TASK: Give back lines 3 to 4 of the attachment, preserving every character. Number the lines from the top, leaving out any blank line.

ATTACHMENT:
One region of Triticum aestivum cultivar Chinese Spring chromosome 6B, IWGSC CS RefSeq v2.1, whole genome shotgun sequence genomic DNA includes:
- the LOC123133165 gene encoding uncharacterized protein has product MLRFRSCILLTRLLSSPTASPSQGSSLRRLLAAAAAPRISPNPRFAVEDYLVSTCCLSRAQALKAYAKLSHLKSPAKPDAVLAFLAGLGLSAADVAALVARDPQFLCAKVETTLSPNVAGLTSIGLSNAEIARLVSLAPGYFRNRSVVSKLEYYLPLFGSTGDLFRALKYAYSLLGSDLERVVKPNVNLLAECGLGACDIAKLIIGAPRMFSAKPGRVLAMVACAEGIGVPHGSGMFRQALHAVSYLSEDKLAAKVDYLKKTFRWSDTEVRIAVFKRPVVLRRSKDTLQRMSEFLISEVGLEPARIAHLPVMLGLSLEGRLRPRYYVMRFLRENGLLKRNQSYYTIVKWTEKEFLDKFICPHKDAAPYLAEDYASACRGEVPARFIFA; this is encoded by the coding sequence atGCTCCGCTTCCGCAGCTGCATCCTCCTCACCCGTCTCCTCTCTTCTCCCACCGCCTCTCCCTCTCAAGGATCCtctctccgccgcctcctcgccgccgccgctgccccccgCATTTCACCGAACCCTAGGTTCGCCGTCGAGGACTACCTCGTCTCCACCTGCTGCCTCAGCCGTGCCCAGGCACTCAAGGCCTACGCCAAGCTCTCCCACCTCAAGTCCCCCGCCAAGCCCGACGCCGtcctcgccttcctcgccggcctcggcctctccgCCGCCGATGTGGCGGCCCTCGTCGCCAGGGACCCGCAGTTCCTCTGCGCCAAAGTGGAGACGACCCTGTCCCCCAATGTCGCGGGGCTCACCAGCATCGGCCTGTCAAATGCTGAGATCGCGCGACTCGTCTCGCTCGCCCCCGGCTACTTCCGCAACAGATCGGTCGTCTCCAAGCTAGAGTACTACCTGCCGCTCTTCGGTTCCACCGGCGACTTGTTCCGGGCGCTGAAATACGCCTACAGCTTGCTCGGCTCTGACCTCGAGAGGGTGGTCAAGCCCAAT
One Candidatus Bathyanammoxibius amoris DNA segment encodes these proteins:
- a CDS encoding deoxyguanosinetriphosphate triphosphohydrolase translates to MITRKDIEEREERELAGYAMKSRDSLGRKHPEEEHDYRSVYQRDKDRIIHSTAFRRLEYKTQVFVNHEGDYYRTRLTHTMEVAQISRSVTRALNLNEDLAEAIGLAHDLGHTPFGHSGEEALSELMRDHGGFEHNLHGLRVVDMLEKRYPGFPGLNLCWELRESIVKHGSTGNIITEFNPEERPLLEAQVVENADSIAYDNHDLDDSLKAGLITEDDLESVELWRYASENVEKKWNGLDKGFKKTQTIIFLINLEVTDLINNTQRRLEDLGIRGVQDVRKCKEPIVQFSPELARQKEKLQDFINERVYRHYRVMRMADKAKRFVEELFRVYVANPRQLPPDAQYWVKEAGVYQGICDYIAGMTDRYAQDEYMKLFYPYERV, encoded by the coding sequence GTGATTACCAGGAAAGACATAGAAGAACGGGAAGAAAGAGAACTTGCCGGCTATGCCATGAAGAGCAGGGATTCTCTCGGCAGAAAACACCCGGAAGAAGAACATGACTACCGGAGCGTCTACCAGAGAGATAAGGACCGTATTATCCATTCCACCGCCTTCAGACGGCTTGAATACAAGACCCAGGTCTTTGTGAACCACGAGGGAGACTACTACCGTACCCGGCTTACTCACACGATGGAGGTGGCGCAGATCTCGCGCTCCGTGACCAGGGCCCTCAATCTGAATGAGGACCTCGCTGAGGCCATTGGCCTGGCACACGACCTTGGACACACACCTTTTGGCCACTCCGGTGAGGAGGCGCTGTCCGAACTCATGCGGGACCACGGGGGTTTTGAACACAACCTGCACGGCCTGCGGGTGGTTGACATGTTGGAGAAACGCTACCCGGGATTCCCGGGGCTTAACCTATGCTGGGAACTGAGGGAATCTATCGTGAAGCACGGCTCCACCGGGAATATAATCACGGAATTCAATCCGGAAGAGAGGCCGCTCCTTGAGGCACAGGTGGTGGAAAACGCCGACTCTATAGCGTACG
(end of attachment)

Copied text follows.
One Candidatus Bathyanammoxibius amoris DNA segment encodes these proteins:
- a CDS encoding deoxyguanosinetriphosphate triphosphohydrolase translates to MITRKDIEEREERELAGYAMKSRDSLGRKHPEEEHDYRSVYQRDKDRIIHSTAFRRLEYKTQVFVNHEGDYYRTRLTHTMEVAQISRSVTRALNLNEDLAEAIGLAHDLGHTPFGHSGEEALSELMRDHGGFEHNLHGLRVVDMLEKRYPGFPGLNLCWELRESIVKHGSTGNIITEFNPEERPLLEAQVVENADSIAYDNHDLDDSLKAGLITEDDLESVELWRYASENVEKKWNGLDKGFKKTQTIIFLINLEVTDLINNTQRRLEDLGIRGVQDVRKCKEPIVQFSPELARQKEKLQDFINERVYRHYRVMRMADKAKRFVEELFRVYVANPRQLPPDAQYWVKEAGVYQGICDYIAGMTDRYAQDEYMKLFYPYERV, encoded by the coding sequence GTGATTACCAGGAAAGACATAGAAGAACGGGAAGAAAGAGAACTTGCCGGCTATGCCATGAAGAGCAGGGATTCTCTCGGCAGAAAACACCCGGAAGAAGAACATGACTACCGGAGCGTCTACCAGAGAGATAAGGACCGTATTATCCATTCCACCGCCTTCAGACGGCTTGAATACAAGACCCAGGTCTTTGTGAACCACGAGGGAGACTACTACCGTACCCGGCTTACTCACACGATGGAGGTGGCGCAGATCTCGCGCTCCGTGACCAGGGCCCTCAATCTGAATGAGGACCTCGCTGAGGCCATTGGCCTGGCACACGACCTTGGACACACACCTTTTGGCCACTCCGGTGAGGAGGCGCTGTCCGAACTCATGCGGGACCACGGGGGTTTTGAACACAACCTGCACGGCCTGCGGGTGGTTGACATGTTGGAGAAACGCTACCCGGGATTCCCGGGGCTTAACCTATGCTGGGAACTGAGGGAATCTATCGTGAAGCACGGCTCCACCGGGAATATAATCACGGAATTCAATCCGGAAGAGAGGCCGCTCCTTGAGGCACAGGTGGTGGAAAACGCCGACTCTATAGCGTACG